Tag Archives: france

Aerial laser maps reveal WWI Battle of the Somme secrets

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An aerial survey using aircraft mounted lasers has revealed previously undiscovered evidence that might potentially help to dispute accusations of a lack of determination by Welsh soldiers during the first Battle of the Somme in the Great War of 1914-1918. Aerial mapping company Bluesky flew an area of northern France called Mametz Wood, capturing accurate 3D measurements of the terrain and ground cover.

In the years since 1916, there has been uncertainty as to why Mametz Wood proved so hard for the Welsh Soldiers to clear; there were even accusations of a ‘distinct lack of push’. As part of a BBC TV documentary which explored the history of Welsh soldiers on the Somme through the eyes of rugby player Gareth Thomas, the evidence revealed by the data was used to evaluate the topography of landscape and help the archaeological team focus their efforts on the ground.

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Using specialist software, the Bluesky LiDAR data was stripped of tree cover and other features to reveal the bare earth surface. The resulting ‘moonlike’ image clearly showed two crater-like features with rectangular sides, so, not shell holes, which were not on any other map. To the east of these anomalies was another, more subtle feature, also not depicted on war time maps or in reconnaissance information.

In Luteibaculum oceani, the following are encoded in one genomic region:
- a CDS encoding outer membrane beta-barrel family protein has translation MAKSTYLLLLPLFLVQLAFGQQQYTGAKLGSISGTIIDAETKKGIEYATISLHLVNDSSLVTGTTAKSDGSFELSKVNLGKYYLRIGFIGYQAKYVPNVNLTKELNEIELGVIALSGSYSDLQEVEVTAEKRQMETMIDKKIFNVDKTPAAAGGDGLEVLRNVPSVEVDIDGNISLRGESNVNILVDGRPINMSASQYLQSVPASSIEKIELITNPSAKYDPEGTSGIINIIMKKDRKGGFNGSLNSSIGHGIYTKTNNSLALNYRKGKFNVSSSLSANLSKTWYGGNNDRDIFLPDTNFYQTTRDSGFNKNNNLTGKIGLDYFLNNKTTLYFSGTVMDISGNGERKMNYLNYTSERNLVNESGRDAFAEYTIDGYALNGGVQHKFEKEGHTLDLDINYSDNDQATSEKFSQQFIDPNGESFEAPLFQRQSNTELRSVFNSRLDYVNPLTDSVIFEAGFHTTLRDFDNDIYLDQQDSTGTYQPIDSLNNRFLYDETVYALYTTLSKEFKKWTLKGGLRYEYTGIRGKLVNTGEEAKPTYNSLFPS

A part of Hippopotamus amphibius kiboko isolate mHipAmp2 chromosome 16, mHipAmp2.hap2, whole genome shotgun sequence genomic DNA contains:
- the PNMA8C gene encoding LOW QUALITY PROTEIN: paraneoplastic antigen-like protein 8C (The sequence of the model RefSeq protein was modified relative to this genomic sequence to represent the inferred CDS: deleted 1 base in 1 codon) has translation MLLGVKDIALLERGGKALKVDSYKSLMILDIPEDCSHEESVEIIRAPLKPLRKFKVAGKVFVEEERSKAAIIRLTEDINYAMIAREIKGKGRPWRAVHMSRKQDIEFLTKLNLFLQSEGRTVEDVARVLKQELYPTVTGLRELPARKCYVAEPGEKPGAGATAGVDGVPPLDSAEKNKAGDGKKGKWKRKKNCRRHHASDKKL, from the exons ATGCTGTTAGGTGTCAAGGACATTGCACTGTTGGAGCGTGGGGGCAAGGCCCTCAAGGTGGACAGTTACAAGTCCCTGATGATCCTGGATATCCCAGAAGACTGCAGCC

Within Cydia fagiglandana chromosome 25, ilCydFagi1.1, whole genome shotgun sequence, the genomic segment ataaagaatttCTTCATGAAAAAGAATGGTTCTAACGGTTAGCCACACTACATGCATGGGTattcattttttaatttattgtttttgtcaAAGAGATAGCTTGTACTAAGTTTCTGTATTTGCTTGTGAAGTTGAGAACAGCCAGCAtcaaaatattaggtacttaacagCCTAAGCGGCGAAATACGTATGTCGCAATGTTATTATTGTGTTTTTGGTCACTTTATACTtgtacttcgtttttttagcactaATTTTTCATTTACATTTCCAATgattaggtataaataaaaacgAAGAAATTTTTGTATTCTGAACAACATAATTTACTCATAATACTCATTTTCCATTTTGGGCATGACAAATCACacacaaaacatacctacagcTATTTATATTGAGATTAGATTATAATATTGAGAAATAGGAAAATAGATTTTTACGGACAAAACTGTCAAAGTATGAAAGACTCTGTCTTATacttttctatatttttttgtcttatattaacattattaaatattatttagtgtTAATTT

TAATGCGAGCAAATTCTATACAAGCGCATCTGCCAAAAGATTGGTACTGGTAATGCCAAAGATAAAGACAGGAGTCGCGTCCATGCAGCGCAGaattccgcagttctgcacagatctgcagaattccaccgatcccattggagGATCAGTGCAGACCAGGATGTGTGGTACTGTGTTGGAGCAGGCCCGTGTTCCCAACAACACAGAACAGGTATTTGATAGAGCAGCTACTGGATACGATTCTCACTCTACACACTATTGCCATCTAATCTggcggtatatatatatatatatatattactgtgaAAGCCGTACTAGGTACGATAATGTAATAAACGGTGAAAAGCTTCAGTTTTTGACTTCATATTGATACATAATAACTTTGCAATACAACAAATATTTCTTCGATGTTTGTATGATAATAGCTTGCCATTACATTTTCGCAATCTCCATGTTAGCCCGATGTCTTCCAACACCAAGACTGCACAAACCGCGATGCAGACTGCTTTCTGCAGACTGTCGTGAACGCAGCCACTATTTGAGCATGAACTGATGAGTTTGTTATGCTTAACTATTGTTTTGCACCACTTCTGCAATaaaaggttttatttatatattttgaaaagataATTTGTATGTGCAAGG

“The data allowed the experts to read the landscape from the air, seeing through the trees and vegetation,” commented the programme’s producer, Louise Bray of Bearhug TV. “This revealed a number of clues in a never before seen landscape. It was hoped that these discoveries might give a better understanding of the difficulties faced by the soldiers on the ground.”

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Clips from the programme ‘Wales at the Somme: Gareth Thomas and the Battle of Mametz Wood’ is available to view for a limited time only on the BBC iPlayer.

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Channel 4 Announces First Dates Spin-Off

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First Dates on Channel 4 has commissioned a spin off series